NASA Announces Software of the Year Award Winners
NASA selected two teams to receive the agency's
Software of the Year Award. A team from NASA's Goddard Space
Flight Center, Greenbelt, Md., was recognized for their
"Land Information System Software (LIS) V4.0; and a team
from NASA's Jet Propulsion Laboratory, Pasadena, Calif., for
the Autonomous Sciencecraft Experiment (ASE) software.
"This software is a great asset, as NASA pursues the Vision
for Exploration. As we return to the moon and on to Mars,
these types of software will aid us in our exploration and
scientific discoveries," said NASA's acting Chief Engineer
The LIS software is a high-performance land surface modeling
and data assimilation system. LIS realistically predicts the
water and energy cycles, including runoff, evaporation from
plants and soil, and heat storage in the ground. This enables
observation-driven modeling to help revolutionize the nation's
weather and climate forecasting systems.
The LIS has helped advance NASA's software engineering
principles and practices, while promoting portability,
interoperability and scalability. LIS is being used by the
science teams for the orbiting Gravity Recovery and Climate
Experiment (GRACE), the Tropical Rainfall Measurement
Mission (TRMM) and the Aqua satellites.
The ASE software enables a science-driven autonomous
spacecraft to increase its science return by two orders of
magnitude. ASE is a new approach to space exploration.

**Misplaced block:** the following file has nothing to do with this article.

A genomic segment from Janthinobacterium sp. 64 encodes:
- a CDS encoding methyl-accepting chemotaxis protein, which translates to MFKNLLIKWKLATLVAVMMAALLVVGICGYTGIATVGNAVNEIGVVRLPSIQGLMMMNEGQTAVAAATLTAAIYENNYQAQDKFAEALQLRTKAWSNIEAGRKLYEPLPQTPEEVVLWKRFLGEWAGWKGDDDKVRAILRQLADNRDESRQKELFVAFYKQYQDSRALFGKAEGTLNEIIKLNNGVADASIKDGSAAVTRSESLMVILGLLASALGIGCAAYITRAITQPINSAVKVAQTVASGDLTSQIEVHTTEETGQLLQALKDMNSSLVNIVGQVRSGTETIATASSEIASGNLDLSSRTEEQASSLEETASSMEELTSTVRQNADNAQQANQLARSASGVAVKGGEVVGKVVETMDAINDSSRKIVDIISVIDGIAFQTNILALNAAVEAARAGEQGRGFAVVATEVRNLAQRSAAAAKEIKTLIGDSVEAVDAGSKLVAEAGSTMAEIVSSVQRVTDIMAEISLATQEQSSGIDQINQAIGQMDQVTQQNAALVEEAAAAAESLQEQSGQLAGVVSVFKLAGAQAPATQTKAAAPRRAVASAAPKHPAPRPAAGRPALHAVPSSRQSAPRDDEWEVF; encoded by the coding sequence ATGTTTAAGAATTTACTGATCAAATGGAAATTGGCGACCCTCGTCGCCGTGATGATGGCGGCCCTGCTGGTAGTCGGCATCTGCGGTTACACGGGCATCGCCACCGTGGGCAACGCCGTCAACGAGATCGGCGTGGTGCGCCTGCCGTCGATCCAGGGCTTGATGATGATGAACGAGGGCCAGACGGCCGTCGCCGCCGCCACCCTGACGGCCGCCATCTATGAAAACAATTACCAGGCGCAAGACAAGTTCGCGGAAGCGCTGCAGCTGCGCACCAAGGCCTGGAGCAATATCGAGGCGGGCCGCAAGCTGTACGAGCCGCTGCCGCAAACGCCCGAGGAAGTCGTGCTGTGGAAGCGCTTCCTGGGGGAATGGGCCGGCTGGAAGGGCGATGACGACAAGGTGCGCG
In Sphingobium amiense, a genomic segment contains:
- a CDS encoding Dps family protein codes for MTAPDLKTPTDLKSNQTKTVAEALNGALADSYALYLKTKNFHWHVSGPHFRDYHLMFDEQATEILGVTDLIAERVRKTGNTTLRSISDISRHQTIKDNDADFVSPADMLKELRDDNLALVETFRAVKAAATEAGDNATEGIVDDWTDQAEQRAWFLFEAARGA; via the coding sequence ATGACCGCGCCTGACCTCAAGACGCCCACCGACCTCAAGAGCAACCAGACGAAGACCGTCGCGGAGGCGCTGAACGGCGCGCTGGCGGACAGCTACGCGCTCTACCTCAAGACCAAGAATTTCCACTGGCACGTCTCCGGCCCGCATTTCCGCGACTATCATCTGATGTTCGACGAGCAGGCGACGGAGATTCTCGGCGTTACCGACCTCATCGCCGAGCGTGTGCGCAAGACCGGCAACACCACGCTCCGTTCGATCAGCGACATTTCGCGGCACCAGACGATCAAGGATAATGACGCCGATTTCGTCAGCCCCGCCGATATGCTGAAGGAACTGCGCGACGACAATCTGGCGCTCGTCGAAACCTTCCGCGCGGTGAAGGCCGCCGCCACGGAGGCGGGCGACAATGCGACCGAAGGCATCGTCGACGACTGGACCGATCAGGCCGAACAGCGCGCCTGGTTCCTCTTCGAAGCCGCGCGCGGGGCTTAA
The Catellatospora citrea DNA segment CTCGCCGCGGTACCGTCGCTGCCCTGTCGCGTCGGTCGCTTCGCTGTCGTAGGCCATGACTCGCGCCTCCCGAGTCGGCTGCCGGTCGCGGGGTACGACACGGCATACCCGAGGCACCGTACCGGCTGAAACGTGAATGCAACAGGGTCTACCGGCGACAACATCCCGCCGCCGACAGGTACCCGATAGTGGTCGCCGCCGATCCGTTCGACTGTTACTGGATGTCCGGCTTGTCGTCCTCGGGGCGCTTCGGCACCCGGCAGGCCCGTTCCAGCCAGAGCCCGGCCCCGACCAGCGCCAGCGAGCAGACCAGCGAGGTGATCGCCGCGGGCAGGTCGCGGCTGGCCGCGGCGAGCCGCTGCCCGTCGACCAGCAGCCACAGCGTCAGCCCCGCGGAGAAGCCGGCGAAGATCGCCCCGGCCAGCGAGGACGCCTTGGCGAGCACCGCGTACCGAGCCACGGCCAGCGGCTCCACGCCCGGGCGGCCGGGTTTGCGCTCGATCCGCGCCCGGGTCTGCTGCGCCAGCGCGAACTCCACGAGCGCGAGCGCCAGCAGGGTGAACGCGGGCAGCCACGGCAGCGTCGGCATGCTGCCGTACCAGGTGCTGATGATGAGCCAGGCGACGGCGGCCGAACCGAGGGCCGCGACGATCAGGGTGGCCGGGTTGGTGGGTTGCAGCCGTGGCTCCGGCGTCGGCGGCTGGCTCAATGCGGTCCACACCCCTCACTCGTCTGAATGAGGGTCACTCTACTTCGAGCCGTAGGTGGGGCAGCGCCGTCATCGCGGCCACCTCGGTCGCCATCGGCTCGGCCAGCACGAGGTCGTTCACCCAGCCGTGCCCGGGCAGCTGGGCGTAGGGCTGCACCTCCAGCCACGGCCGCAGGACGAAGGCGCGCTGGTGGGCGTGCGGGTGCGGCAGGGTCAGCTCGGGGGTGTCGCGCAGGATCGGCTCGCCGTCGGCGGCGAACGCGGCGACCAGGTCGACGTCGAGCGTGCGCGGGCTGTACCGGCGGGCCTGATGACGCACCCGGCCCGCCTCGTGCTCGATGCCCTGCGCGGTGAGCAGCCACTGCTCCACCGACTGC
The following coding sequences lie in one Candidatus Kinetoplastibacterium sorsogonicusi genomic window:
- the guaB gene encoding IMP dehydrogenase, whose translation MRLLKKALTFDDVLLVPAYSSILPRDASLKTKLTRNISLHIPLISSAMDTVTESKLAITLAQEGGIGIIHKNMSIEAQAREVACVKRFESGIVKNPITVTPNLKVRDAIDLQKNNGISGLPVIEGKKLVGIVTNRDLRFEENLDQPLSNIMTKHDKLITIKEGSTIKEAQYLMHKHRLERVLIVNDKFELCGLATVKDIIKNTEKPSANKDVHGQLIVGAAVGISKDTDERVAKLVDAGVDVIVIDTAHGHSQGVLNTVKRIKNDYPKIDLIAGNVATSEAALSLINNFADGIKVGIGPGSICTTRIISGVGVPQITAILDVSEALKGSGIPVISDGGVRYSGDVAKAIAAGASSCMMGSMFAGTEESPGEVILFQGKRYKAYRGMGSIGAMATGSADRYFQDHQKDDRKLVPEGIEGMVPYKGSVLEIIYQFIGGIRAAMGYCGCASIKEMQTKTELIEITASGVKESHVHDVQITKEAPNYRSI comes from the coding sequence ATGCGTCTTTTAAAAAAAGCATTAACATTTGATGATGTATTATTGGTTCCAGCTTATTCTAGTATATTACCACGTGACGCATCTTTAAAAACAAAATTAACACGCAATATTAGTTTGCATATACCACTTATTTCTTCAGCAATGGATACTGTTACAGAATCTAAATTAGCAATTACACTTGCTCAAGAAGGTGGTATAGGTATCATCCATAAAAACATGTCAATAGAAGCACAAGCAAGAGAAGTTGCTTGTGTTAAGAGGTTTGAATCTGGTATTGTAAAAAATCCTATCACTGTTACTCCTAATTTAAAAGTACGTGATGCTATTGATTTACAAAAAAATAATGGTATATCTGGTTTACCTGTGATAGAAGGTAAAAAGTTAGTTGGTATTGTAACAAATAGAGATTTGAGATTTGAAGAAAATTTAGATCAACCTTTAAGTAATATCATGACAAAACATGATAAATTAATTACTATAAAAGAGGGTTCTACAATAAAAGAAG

Instead of relying on ground operations, a spacecraft can
respond autonomously to detected science events. It provides
onboard decision making by the spacecraft.
It accomplishes this efficiency by autonomously detecting
and tracking dramatic environmental events on Earth, such as
volcanic eruptions, floods, and wild fires. The ASE software
has been successfully used on the Earth Observing One (EO-1)
The two winners were chosen from nominations from NASA
centers. NASA began the competition in 1994. It was designed
to reward outstanding software at the agency. Eligible
software must have NASA intellectual property interest, be
of commercial grade, be available to appropriate commercial
users or dedicated to a NASA mission.
* Science & technology significance of the software and
its impact on NASA's mission
* The extent of potential use
* The usability of the software
* The quality factors considered in the software
* Intellectual property factors, such as patents and
* Innovation of the software
For more information on the Land Information System software, visit their website at: http://lis.gsfc.nasa.gov/Gallery/index.shtml
For information about the Software of the Year award on the
David E. Steitz/Sonja Alexander